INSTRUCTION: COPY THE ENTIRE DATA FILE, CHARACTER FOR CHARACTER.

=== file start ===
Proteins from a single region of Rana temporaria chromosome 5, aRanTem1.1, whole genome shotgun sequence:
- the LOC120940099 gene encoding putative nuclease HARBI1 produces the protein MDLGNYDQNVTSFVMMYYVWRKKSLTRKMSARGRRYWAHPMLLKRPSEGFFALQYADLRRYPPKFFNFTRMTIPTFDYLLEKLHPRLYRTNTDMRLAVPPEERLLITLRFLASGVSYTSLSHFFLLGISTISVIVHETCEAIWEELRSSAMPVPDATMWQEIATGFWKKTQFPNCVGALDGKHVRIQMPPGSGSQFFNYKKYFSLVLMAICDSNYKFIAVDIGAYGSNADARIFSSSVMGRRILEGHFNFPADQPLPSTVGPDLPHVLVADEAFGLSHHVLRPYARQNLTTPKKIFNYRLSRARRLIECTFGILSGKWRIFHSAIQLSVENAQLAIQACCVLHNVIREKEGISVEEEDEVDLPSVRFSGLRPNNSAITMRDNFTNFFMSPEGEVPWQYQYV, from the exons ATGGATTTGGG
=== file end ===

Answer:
Proteins from a single region of Rana temporaria chromosome 5, aRanTem1.1, whole genome shotgun sequence:
- the LOC120940099 gene encoding putative nuclease HARBI1 produces the protein MDLGNYDQNVTSFVMMYYVWRKKSLTRKMSARGRRYWAHPMLLKRPSEGFFALQYADLRRYPPKFFNFTRMTIPTFDYLLEKLHPRLYRTNTDMRLAVPPEERLLITLRFLASGVSYTSLSHFFLLGISTISVIVHETCEAIWEELRSSAMPVPDATMWQEIATGFWKKTQFPNCVGALDGKHVRIQMPPGSGSQFFNYKKYFSLVLMAICDSNYKFIAVDIGAYGSNADARIFSSSVMGRRILEGHFNFPADQPLPSTVGPDLPHVLVADEAFGLSHHVLRPYARQNLTTPKKIFNYRLSRARRLIECTFGILSGKWRIFHSAIQLSVENAQLAIQACCVLHNVIREKEGISVEEEDEVDLPSVRFSGLRPNNSAITMRDNFTNFFMSPEGEVPWQYQYV, from the exons ATGGATTTGGG